Creating Views in the Django Web Application Framework featured image

Creating Views in the Django Web Application Framework

Django is a powerful, open-source, Python-based web framework that streamlines the process of creating and managing websites and web apps. Django applications are scalable, high-performance, and secure. It also comes with really good documentation on every single part of the framework.

In our series on Django, we’ve been exploring Django by implementing a sample website with basic blogging features. In this guide, we’ll go over the steps of creating a sample view for our Django app.


To follow this guide, you’ll need the following components.

This guide is a continuation of our series on Django. First, it will be useful to check out the previous guides on setting up Django, establishing Django database connection, creating models, and enabling the Django Admin Interface.

In this guide, we’ll showcase how to create Django views that will enable the web app to properly handle web requests and return the proper response. As described by the Django official documentation, a web response can be HTML content of a webpage, a redirect, or an HTTP error. There’s no fixed place to store the view functions as long as they’re within the Python paths. However, there are popular conventions for naming and placing the files. This guide will follow those conventions.

Step 1. Activating the Virtual Environment

Django is best operated within a Python virtual environment. Our Django app sample_app is established within a dedicated virtual environment. First, activate the virtual environment:


Step 2. Creating View Functions

Navigate to our random_app directory that hosts the models for our blog website:

Here, the file will hold the codes necessary for creating our views. Open it up in a text editor:

Views in Django 1

We need the render() function from the django.shortcuts library, so the first line remains the same. The render() function helps combine both a template and a context to be returned as the proper HttpResponse object.

The first view will welcome users landing on the index page. We’ll have to import the function HttpResponse() from the Django library http:

Views in Django Edited Views

Save the file and close the editor.

Step 3. Mapping URLs to Views

Right now, there’s no URL designated to these functions, so they’re inaccessible. We need to add another block urlpatterns within the URL configuration file. In Python, it’s referred to as the URLconf (URL configuration) file.

Django needs to determine the root URLconf module to use. Then, it will look into urlpatterns that contain all the URL patterns in a list structure. Django then traverses the file until it finds the first match. Once it finds a match, Django will look for its associated view. This view function will receive data related to the URL pattern and an HttpRequest object. Error in any point of this process will redirect it to an error-handling view.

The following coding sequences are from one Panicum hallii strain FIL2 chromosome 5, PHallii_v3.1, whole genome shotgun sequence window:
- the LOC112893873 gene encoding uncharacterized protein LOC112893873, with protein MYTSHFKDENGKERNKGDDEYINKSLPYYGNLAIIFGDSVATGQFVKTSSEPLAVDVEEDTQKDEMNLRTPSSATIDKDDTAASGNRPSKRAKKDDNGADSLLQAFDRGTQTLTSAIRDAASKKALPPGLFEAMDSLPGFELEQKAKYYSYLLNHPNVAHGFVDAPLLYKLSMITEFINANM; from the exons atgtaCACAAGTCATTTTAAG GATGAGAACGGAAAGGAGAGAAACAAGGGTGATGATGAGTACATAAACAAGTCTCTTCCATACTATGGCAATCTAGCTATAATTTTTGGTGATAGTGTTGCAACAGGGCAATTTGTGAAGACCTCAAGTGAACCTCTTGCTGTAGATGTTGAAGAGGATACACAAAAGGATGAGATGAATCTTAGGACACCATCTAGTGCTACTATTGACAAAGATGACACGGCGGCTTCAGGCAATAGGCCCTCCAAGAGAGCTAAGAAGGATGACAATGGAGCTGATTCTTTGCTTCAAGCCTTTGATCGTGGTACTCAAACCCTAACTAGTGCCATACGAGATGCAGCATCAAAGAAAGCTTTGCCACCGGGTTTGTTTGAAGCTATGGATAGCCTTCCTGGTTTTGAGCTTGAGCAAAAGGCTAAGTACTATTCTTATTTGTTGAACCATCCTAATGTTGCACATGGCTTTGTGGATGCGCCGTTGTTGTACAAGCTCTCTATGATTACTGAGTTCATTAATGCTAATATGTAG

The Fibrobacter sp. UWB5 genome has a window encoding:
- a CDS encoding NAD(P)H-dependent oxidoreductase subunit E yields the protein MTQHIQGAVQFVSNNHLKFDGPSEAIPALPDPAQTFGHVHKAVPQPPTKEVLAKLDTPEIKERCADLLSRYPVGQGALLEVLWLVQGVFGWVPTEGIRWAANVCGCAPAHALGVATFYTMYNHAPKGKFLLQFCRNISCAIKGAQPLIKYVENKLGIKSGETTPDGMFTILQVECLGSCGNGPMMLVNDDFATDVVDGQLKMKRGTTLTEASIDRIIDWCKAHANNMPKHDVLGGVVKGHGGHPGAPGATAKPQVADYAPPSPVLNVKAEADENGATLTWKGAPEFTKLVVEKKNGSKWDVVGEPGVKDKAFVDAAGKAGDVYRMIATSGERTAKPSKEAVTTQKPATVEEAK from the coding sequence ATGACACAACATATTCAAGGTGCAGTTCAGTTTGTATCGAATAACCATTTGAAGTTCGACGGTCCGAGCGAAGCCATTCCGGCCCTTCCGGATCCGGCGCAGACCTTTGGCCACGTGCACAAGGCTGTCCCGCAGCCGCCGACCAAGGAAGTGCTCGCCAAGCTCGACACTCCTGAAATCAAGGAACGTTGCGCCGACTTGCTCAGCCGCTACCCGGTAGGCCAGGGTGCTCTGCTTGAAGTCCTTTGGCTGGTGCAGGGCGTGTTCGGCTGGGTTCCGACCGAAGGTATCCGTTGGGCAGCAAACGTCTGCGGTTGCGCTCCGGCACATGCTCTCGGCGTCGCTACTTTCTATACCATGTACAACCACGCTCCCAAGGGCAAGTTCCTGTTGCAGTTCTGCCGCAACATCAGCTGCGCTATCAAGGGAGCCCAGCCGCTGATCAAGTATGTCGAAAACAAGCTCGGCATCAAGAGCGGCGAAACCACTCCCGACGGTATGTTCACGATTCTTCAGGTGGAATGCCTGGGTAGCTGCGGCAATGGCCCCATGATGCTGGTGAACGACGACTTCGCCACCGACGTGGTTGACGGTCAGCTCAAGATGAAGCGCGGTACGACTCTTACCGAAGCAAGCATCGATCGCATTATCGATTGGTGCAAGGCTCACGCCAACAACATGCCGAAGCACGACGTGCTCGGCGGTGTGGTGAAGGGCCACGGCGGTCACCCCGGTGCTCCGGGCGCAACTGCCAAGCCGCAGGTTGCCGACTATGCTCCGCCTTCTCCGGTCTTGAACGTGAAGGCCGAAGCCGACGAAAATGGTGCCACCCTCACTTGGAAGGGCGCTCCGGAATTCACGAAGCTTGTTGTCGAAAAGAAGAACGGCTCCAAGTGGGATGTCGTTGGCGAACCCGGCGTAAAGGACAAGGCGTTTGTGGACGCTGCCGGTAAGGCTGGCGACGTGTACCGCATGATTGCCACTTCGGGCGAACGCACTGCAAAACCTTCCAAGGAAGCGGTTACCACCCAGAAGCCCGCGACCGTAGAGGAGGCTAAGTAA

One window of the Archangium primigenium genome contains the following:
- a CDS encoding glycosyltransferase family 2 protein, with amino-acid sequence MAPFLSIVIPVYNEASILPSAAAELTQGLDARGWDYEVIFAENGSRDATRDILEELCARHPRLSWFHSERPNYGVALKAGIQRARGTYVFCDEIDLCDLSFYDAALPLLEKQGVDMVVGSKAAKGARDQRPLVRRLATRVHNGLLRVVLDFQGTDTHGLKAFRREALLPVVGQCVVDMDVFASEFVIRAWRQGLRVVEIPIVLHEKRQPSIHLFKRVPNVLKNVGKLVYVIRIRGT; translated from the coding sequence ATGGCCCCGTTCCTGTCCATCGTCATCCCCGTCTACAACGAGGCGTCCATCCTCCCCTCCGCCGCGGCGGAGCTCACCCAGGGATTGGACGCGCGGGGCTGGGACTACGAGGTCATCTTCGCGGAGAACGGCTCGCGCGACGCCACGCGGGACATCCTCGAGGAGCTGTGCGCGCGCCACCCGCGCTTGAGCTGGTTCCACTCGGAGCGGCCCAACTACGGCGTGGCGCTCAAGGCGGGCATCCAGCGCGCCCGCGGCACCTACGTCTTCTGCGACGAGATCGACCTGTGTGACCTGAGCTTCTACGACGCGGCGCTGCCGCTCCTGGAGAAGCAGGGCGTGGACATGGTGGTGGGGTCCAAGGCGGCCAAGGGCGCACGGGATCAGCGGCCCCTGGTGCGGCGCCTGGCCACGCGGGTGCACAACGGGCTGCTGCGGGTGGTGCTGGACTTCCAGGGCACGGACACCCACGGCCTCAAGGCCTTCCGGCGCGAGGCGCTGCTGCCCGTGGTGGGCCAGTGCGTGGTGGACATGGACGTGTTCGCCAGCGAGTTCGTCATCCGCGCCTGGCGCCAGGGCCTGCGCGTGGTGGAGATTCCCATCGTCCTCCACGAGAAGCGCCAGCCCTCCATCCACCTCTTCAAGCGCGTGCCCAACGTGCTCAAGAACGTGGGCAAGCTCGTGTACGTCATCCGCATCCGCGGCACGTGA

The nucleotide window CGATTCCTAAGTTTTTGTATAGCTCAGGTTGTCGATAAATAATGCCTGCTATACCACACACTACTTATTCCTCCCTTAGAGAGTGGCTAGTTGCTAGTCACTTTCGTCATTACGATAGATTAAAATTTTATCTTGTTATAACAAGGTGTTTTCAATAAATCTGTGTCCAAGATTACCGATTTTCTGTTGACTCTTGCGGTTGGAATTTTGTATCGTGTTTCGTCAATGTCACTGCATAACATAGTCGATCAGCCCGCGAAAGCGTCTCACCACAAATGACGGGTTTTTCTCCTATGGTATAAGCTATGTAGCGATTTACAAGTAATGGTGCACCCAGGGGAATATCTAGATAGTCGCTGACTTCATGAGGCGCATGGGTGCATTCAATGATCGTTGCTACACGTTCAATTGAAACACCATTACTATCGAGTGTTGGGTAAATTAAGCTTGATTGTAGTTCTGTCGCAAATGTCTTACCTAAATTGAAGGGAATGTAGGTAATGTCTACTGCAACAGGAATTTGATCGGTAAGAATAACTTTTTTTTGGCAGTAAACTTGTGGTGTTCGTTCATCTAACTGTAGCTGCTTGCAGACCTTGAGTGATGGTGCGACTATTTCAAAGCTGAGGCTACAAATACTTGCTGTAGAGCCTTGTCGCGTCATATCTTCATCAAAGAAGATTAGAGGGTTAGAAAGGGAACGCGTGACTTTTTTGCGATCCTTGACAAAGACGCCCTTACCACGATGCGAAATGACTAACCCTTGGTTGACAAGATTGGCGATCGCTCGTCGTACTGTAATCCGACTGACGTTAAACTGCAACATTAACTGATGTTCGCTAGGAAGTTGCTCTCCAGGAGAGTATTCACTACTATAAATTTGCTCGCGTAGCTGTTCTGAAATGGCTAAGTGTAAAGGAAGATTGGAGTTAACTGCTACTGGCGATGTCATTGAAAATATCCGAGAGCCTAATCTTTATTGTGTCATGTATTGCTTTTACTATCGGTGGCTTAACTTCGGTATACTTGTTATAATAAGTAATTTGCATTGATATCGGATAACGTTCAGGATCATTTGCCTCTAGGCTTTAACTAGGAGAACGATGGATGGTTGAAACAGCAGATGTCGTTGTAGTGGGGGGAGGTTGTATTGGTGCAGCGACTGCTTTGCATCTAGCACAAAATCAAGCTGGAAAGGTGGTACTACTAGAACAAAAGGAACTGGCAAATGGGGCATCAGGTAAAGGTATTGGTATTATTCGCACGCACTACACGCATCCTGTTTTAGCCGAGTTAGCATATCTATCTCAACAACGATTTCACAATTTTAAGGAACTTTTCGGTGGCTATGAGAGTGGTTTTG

Open the file of random_app in a text editor:


Enter the following code:


Views in Django Urls

Save the file and close the editor.

Once done, we’ll also have to include the path of the URL file under sample_app directory’s URLconf. Otherwise, our Django app won’t recognize it. It’s because the URLconf of sample_app is set as the ROOT_URLCONF in the settings file.

Navigate to the directory of our app sample_app:

change dir

Open the file in a text editor:

Sample Urls

Enter the following code in the file:

Sample Urls2

Let’s test out our changes. Launch the Django app server on localhost:8000:

Views in Django Start Server

Navigate to the URL:

Views in Django Wc Page

Check the URL for the post:

Post Page

Step 4. Creating a Blog Post

We’ve established our URL patterns and investigated their workflows. It’s time to add a sample blog and see the result.

From the admin panel, navigate to the random_app page:

Views in Django Random Admin Page

Click the +Add link from the Posts row:

Views in Django Add Post

On the new web page, it will present a form consisting of the following fields.

  • Title: The title of the blog post.
  • Slug: It refers to the part of the valid web address with human-readable keywords. Generally, slugs are created after the title of the post.
  • Content: Body of the blog post.
  • Author: The relevant username.

Click SAVE to submit the post:

Save Post

Step 5. Displaying the Data in the Database

In this next section, we’ll work with our database. Login to MySQL as the Django-dedicated user:

Mysql prompt

Let’s verify if our post was successfully registered in the database:

Change DB

Select Query

Voila! The post was successfully registered! You can now exit the MySQL shell.

Step 6. Additional View Tweaks

There are few more things we can do with our views. Open the file in a text editor:

The code should look like this:

Edit Views

Here, we’ve added an additional import statement for Post. The quoted string from HttpResponse is also replaced with data from our blog post. To reference the data, we’re using the blog post ID with the associated object. The ID is being stored in a variable recent_post. Now, we can extract specific fields of the object by appending the field with a period separator.

Once changed, let’s verify the changes. Launch the Django server:

Start Server

Now, access the Posts page:

View Post

It should show the blog post we created.

Step 7. Exiting the Project

To exit the Django server, press Ctrl + C from the terminal. To deactivate the Python virtual environment, run the following command:

Final Thoughts

In this guide, we’ve successfully demonstrated creating views, mapping URL patterns, and displaying texts on a webpage from the database of random_app in Django.These are fundamental concepts of Django that are necessary to understand and master.

Here are further resources to help you create and manage Django apps:

Happy Computing!